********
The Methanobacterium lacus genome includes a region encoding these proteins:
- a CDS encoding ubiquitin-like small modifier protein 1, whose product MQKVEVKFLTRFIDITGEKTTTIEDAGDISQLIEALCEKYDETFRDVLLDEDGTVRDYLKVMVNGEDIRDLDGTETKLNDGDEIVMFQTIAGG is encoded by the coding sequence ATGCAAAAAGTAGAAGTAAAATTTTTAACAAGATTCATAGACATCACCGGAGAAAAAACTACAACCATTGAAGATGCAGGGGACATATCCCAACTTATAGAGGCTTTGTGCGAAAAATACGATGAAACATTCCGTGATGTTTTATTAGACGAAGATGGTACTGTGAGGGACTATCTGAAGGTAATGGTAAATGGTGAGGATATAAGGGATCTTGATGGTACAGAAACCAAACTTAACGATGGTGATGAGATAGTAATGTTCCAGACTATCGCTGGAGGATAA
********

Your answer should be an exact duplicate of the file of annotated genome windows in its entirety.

The Methanobacterium lacus genome includes a region encoding these proteins:
- a CDS encoding ubiquitin-like small modifier protein 1, whose product MQKVEVKFLTRFIDITGEKTTTIEDAGDISQLIEALCEKYDETFRDVLLDEDGTVRDYLKVMVNGEDIRDLDGTETKLNDGDEIVMFQTIAGG is encoded by the coding sequence ATGCAAAAAGTAGAAGTAAAATTTTTAACAAGATTCATAGACATCACCGGAGAAAAAACTACAACCATTGAAGATGCAGGGGACATATCCCAACTTATAGAGGCTTTGTGCGAAAAATACGATGAAACATTCCGTGATGTTTTATTAGACGAAGATGGTACTGTGAGGGACTATCTGAAGGTAATGGTAAATGGTGAGGATATAAGGGATCTTGATGGTACAGAAACCAAACTTAACGATGGTGATGAGATAGTAATGTTCCAGACTATCGCTGGAGGATAA